17 Stefan Bruckner 16 Viewing Force (2) For each part P i For each explosion point e j Find point p along ray to e j closest to the center of P i Apply F v to center of P i with r = center(P i ) - p

18 Stefan Bruckner 17 Spacing Force (1) Parts should move apart in order to prevent clustering Spacing force causes parts to repel each other Each part exhibits a spacing force on all other parts

19 Stefan Bruckner 18 Spacing Force (2) For each part P i For each part P j Apply F s to P i with r = center(P i ) - center(P j )

20 Stefan Bruckner 19 Return Force (1) All previous forces move parts away from their original position To reach an equilibrium, we need a force which works opposite to the other ones The return force pulls parts back to their initial location

21 Stefan Bruckner 20 Return Force (2) For each part P i For each vertex v j of P i Apply F r to P i with r being the vector from the current position of v j to its original location

22 Stefan Bruckner 21 Degree-of-Explosion For ease of use, we have one global degree- of-explosion parameter The degree-of-explosion controls how exploded the view should be This parameters scales the normalized explosion, viewing, and spacing forces For additional control, the contribution of each force to the total force can be adjusted

23 Stefan Bruckner 22 Constraints (1) Add additional joints to constrain part movement, e.g. based on semantics Different joints: hinge joint, slider joint, ball joint, etc. Adjust mass of parts: heavier parts will move less Special case: infinite mass means part will not be displaced (useful for breakaway views)

24 Stefan Bruckner 23 Constraints (2) unconstrained explosion parts connected by slider joint, left part is static

25 Stefan Bruckner 24 Overview (4) Focus Selection Part Definition Layout Generation Rendering

26 Stefan Bruckner 25 Rendering Background object divided into multiple non- intersecting parts Each of the parts has its own transformation matrix Selection object may intersect one or several parts Additional bounding geometry (e.g. octree) for background and selection (used for empty- space skipping)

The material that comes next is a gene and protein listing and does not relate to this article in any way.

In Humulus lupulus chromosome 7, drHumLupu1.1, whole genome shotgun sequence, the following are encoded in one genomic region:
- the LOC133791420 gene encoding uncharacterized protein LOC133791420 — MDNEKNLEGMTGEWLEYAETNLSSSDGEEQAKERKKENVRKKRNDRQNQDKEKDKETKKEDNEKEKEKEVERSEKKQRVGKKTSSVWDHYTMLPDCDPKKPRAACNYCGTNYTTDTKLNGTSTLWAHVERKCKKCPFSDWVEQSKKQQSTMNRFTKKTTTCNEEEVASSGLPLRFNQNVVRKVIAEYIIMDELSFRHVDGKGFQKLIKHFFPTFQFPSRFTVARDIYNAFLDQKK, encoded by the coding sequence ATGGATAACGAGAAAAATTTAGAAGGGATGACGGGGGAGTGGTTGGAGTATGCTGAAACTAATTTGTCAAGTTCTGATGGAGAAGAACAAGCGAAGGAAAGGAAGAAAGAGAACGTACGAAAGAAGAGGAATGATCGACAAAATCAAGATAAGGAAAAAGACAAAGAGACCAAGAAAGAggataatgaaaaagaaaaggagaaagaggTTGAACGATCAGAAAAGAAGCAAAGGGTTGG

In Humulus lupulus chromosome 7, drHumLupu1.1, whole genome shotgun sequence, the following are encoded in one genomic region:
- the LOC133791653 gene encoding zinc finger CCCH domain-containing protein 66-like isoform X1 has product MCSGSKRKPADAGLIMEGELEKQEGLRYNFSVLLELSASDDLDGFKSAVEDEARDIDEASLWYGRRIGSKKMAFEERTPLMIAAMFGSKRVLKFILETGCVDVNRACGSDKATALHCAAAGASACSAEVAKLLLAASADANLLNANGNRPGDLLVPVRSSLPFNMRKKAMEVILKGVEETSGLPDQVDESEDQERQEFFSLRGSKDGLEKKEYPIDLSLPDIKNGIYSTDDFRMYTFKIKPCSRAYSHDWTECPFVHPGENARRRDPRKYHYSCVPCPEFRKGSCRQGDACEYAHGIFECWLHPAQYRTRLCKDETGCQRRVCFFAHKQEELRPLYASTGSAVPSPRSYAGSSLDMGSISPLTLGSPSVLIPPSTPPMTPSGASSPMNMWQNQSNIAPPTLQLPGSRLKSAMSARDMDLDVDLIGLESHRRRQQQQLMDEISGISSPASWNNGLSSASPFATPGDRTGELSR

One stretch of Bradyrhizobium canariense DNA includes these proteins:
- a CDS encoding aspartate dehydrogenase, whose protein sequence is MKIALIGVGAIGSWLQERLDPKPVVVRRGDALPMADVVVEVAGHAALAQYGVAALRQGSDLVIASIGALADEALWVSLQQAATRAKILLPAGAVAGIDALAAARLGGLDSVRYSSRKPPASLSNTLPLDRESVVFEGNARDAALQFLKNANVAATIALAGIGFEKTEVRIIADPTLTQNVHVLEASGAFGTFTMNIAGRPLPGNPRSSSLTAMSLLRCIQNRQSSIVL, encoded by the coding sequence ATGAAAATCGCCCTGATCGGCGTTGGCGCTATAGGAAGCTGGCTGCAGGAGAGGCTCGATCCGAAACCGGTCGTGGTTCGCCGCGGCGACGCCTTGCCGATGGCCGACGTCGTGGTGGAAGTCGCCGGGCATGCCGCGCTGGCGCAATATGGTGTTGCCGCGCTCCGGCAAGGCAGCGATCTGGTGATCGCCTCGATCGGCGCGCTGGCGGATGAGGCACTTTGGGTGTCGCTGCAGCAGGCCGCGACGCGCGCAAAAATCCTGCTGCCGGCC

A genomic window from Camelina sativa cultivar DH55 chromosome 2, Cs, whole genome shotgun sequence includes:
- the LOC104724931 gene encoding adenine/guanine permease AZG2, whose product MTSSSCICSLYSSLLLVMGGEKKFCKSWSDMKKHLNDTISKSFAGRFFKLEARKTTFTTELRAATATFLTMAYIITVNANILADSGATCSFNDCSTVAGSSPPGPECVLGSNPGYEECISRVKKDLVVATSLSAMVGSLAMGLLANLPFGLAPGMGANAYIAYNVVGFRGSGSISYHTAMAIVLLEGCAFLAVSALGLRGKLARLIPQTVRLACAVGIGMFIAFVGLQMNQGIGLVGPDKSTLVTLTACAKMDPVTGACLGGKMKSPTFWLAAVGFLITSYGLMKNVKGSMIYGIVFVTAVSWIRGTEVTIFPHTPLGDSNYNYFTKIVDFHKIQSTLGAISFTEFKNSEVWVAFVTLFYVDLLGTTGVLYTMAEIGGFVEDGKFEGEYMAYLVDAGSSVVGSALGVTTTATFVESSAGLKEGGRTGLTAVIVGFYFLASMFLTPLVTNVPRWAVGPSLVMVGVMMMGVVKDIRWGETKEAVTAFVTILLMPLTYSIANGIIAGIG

27 Stefan Bruckner 26 Algorithm Process parts in visibility order (GPU-based visibility sort is performed) Use Z-Buffer to compute intersections between part geometry and bounding geometry Store the resulting entry & exit points + depth for background and selection in 2 sets of off- screen buffers Use buffers in fragment program to perform raycasting for background and selection

28 Stefan Bruckner 27 Example selection entry and exit buffers

29 Stefan Bruckner 28 Example selection entry and exit buffers background entry and exit buffers

30 Stefan Bruckner 29 Example

31 Stefan Bruckner 30 Raycasting Do raycasting for selection and background for one part in a single fragment program Two intervals per ray, one for selection and one for background selection background Need to sample both volumes and do multi-volume compositing

32 Stefan Bruckner 31 Performance Expected bad performance due to dynamic branching in fragment program Does not seem to be the case, most probably due to coherency in branching patterns Some performance penalties due to usage of OpenGL FBOs – might disappear in the future Comparison with reference raycaster – same shading and compositing routines, but no handling of exploded views

33 Stefan Bruckner 32 Performance GPU: GeForce 6800 GT Image: 512 x 512 Volume: 256 x 256 x 166

34 Stefan Bruckner 33 Demonstration

35 Stefan Bruckner 34 Conclusions and Future Work Automated approach for interactive generation of exploded view illustrations Uses a flexible and extensible force-based layout approach Fast high-quality GPU-based renderer using raycasting Future: automatic part generation (curve skeleton, symmetry detection) Pre-generated explosion setups, use template matching to adjust to different datasets

36 Thank you for your attention! Questions?